Usual Suspects

Robert B. Parker’s Killing the Blues (a Jesse Stone) novel by Michael Brandman (Putnam; Random House Audio; Books on Tape; Thorndike Large Print); Before you (or your customers) get too excited about a new Robert Parker book, look closely at the fine print. This one is actually written by Michael Brandman, who collaborated with Parker on TV adaptation of his books. In his first effort to fill in for the departed author, PW found the plot lacking, but praised Brandman for maintaining Parker’s “easy, banter-filled writing, balanced with the lead’s apparently limitless compassion, informed by bitter experience.” Booklist felt exactly the opposite, calling it “strong on plotting but derivative on everything else.” Parker’s Spenser series will also continue, written by author Ace Atkins. The first title will be released in the spring of 2012. Sixkill, the final Spenser novel from Parker’s hand, was released in May.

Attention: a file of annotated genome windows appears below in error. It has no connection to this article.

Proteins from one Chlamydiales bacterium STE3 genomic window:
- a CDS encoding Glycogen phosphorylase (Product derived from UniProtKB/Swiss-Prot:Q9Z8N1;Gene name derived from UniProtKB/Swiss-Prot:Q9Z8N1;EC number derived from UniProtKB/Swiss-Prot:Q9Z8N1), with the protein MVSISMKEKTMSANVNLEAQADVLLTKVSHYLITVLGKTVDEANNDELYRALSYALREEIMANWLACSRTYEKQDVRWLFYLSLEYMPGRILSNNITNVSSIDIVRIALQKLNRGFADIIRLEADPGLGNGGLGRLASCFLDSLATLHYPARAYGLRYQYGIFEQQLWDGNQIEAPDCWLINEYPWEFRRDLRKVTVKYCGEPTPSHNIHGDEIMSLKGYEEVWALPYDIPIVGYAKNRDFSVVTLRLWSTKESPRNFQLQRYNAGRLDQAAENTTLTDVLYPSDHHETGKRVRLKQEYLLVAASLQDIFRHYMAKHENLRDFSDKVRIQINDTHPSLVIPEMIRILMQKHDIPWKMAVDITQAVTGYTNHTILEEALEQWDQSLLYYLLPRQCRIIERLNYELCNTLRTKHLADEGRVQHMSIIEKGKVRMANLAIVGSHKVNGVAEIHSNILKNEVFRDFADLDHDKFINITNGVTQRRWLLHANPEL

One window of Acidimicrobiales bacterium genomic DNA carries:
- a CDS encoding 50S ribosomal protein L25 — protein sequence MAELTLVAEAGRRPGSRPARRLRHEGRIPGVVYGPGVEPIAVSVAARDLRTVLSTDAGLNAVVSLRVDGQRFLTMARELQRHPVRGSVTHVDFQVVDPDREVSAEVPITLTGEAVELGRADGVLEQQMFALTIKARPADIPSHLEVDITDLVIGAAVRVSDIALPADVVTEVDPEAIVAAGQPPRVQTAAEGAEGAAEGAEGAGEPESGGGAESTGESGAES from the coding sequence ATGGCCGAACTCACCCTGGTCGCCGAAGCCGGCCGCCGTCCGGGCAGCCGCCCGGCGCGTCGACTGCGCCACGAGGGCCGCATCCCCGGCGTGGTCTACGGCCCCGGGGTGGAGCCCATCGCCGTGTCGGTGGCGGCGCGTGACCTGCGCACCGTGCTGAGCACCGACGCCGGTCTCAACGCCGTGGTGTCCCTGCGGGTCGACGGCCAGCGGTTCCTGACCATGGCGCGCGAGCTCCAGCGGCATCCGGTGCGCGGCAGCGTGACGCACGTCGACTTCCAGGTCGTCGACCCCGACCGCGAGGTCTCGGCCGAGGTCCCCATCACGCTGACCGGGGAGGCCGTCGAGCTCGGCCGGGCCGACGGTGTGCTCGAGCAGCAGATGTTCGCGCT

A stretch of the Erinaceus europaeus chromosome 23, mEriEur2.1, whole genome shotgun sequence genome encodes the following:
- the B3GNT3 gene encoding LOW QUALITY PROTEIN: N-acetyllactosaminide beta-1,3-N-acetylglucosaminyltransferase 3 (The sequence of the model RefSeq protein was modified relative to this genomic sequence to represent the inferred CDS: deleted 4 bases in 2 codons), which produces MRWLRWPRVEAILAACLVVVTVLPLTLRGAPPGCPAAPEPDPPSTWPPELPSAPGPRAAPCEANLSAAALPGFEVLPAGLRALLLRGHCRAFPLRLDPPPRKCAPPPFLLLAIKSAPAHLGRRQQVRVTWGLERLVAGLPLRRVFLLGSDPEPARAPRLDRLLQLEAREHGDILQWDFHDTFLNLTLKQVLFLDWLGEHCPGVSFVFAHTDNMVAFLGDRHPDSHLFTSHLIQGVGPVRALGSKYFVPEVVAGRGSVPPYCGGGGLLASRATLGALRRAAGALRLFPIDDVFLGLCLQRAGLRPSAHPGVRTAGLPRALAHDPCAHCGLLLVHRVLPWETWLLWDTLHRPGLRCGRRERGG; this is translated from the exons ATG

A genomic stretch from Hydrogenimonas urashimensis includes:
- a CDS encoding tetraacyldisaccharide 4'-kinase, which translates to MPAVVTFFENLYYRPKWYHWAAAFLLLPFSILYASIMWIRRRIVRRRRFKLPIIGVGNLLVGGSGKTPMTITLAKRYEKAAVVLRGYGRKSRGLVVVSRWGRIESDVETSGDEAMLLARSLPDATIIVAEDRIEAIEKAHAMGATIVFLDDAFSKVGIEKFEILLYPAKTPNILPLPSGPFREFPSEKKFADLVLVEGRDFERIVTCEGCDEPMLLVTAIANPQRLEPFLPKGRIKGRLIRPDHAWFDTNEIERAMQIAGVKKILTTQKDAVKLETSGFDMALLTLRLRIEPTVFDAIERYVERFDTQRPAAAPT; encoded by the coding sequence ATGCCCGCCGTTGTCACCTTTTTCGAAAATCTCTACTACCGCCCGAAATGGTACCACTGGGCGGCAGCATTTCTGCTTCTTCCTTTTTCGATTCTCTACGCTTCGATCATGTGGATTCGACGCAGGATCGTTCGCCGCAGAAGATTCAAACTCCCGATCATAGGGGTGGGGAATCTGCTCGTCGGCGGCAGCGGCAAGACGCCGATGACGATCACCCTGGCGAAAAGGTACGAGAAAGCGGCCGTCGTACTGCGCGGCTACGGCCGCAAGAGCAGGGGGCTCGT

Goddess of Vengeance by Jackie Collins (St. Martins, Macmillan Audio, Thorndike Large Print); Lucky Santangelo is back and still looking great since her 1981 debut in Chances.

Forbidden by Ted Dekker, (Center Street; Hachette Audio and Large Print); mega seller Dekker begins a new trilogy (The Books of Mortals) with a new collaborator. Says Booklist, “Dekker and Lee have created an intriguing future world in which human beings are fundamentally different from what they are today but who still operate with the same basic motivations, even if they don’t know that they do.”

Kings of Vice by Ice-T with Mal Radcliff (Forge Books) is the first novel by the rapper (and husband of Coco, whose first novel, Angel is also coming out this week). Says Booklist, “Ice-T takes readers into the murky world of gangs and organized crime. A solid crime thriller.” Kirkus was not as appreciative, “a relatively slow-moving crime caper, with much rationalization and philosophical musings apparently meant to add gravitas.”